Antimatter

What if everything was antimatter, EXCEPT Earth?

Sean Gallagher

This one doesn't end well for us. But—unlike most scenarios involving the word "antimatter"—the end is surprisingly slow and drawn-out.

The whole universe is matter, as far as we can tell. No one is sure why there's more matter than antimatter, since the laws of physics are pretty symmetrical, and so there's no reason to expect there to be more of one than the other.[1]Although when it comes down to it, there's no reason to expect anything at all.

It's possible that galaxies are made of antimatter, and we just haven't noticed because we haven't tried to touch them. This is a cool idea, but if there are zones of matter and zones of antimatter, we should see a telltale gamma-ray glow from the boundary between the zones. So far, we haven't seen that, although another telescope might help.

If the rest of the universe were swapped out for antimatter, we'd be in trouble. Outer space isn't really "space";[2]As far as I know, it really is "outer", for what that's worth. it's full of a thin gas.[3]Technically, plasma.[4]Technically, there's also a substantial quantity of solid grains of dust.[5]Look, there's a bunch of little bits that are hard to see, ok?.[6]Ok, they're not always hard to see.

The Earth's magnetic field protects us from the solar wind, and would protect us from an anti-solar wind, too. A tiny fraction of the particles from the Sun do reach the Earth, funneled down by our magnetic field, and create the aurora. In this scenario, the aurora would get a lot brighter, but most of the time not bright enough to really cause problems.

Meteorites would be the real problem.

The Earth sweeps up space dust as it travels around its orbit.[7]Unfortunately for us, antimatter is probably attracted to matter by gravity. About 100 tons of dust per day enters the atmosphere in the form of tiny grains, most weighing about 10^-5 grams. An additional similar average per-day amount arrives in giant clumps all at once.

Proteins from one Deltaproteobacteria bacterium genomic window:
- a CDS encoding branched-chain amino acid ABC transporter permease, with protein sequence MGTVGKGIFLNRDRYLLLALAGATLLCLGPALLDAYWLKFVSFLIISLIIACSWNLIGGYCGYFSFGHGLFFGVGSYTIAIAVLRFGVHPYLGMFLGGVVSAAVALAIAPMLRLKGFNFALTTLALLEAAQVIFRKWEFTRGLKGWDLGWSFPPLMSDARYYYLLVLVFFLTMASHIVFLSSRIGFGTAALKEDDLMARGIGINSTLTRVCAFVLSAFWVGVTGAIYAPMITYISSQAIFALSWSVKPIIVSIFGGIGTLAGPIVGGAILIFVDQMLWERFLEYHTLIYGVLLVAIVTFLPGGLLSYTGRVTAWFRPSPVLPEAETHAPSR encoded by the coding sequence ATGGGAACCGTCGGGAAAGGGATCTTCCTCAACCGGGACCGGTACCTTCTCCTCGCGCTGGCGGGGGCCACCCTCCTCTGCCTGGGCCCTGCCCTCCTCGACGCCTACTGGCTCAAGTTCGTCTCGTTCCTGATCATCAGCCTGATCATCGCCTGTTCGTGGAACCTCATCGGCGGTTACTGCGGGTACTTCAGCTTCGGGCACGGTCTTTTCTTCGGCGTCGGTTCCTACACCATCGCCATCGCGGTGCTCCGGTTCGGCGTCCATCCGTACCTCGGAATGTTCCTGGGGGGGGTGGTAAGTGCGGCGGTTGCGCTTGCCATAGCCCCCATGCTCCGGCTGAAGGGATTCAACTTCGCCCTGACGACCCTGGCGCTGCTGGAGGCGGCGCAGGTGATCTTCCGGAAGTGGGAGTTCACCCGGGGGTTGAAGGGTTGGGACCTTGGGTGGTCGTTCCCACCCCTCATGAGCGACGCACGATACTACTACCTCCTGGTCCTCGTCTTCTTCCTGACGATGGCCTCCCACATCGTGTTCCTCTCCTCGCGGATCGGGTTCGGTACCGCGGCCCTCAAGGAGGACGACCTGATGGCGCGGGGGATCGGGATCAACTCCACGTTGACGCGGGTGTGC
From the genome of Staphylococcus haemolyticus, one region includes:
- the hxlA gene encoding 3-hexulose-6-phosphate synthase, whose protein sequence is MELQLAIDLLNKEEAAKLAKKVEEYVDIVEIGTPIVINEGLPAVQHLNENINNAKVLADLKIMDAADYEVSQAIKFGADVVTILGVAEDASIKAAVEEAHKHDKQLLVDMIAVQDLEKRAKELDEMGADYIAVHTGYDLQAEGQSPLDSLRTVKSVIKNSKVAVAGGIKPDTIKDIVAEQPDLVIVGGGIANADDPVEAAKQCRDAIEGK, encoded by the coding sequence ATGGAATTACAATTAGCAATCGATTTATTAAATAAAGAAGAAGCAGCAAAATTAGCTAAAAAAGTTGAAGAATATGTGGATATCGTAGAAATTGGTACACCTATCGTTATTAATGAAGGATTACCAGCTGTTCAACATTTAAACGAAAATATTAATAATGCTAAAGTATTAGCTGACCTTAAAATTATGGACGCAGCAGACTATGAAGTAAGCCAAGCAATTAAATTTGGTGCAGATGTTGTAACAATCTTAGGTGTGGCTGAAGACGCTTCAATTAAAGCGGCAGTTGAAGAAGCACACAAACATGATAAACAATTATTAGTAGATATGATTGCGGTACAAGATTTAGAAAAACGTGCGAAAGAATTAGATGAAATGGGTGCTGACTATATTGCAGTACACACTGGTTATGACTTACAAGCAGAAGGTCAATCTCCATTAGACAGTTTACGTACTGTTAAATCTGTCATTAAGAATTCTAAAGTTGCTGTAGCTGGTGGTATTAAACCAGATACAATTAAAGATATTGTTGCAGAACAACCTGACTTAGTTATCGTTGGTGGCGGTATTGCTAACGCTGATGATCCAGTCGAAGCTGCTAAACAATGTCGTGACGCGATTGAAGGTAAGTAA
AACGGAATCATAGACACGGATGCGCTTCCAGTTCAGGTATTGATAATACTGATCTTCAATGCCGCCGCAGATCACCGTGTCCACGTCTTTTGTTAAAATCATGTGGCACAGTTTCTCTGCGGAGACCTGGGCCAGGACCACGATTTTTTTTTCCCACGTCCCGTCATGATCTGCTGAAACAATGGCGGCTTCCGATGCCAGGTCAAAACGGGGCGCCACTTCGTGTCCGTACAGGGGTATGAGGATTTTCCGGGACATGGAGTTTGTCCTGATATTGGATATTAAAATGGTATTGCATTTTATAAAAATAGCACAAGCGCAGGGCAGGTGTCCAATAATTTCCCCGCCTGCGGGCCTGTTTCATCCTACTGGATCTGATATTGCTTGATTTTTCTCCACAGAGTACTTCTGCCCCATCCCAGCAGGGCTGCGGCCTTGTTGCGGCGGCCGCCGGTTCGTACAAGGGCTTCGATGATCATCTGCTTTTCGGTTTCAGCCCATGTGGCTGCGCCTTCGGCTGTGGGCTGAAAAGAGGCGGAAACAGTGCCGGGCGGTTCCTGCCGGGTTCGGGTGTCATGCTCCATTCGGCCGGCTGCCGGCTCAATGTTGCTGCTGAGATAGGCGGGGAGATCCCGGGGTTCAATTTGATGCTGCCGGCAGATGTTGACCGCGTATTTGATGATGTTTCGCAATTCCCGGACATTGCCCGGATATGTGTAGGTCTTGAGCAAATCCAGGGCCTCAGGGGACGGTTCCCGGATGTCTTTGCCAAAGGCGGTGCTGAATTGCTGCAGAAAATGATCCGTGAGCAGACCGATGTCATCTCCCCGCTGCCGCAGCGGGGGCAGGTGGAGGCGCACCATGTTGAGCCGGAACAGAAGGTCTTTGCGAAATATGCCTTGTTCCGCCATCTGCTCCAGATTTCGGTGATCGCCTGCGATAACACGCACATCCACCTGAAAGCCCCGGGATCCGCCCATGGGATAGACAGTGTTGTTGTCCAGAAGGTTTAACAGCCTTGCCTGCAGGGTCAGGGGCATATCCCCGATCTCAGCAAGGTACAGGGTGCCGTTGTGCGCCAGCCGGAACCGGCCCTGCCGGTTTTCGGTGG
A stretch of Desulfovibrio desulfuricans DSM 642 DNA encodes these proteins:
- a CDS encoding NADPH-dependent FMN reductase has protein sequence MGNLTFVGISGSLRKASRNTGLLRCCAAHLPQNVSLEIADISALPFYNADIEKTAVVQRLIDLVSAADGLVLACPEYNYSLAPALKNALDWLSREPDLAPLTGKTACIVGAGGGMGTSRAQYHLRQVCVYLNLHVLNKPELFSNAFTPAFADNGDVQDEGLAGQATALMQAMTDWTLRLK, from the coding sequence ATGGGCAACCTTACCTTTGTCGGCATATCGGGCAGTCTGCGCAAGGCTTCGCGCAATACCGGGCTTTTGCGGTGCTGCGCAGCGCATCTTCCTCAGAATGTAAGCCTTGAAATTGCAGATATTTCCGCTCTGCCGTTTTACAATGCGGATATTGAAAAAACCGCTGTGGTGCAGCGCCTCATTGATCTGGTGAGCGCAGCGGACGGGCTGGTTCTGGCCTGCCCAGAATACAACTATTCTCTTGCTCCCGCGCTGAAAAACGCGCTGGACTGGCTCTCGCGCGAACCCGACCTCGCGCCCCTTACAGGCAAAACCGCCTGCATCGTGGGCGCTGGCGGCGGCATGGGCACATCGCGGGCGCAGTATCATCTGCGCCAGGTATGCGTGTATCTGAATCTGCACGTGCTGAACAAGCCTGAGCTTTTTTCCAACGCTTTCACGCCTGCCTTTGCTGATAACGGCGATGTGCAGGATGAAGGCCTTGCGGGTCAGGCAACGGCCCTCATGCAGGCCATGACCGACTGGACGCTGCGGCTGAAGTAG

This inflow of antimatter dust would collide with the top of our atmosphere and be annihilated. The interactions between the nuclei and antinuclei and protons and antiprotons would be complex,[8]A lot of the energy would be carried away by neutrinos. but the end result would be a lot of gamma rays, which would turn into a lot of heat. This steady flow of material would be worst around dawn, when your house was facing in the direction of Earth's motion.

The heat and light added by the antimatter would most likely be enough to tip the Earth into a "runaway greenhouse" scenario, turning the Earth into something resembling Venus.

But the big asteroids would get us first. Even a relatively small object like the Chelyabinsk meteor would deliver as much energy as the meteor that killed the dinosaurs.[9]Although it would deliver it to the top of the atmosphere, so in some ways it wouldn't be as bad. Fairly large asteroids enter the atmosphere every few months—mostly unnoticed. If they were all antimatter, each one would trigger a tremendous pulse of energy in the sky and ignite a massive firestorm.[10]If an antimatter meteor is large enough, encountering a cloud could launch some of it backward without completely destroying it. However, it's hard to come up with a practical scenario in which a meteor would exhibit this effect in Earth's atmosphere—unless it were so large that it would have basically destroyed the planet anyway.

Right now, it's still an open question whether any significant percentage of the stuff in the sky is made of antimatter. It's probably not, but we'd need to build another orbiting gamma-ray telescope to really be sure.

However, it's easy to use a telescope to rule out one possibility: That everything in the sky is antimatter.

If you have a telescope, maybe you can get that result published.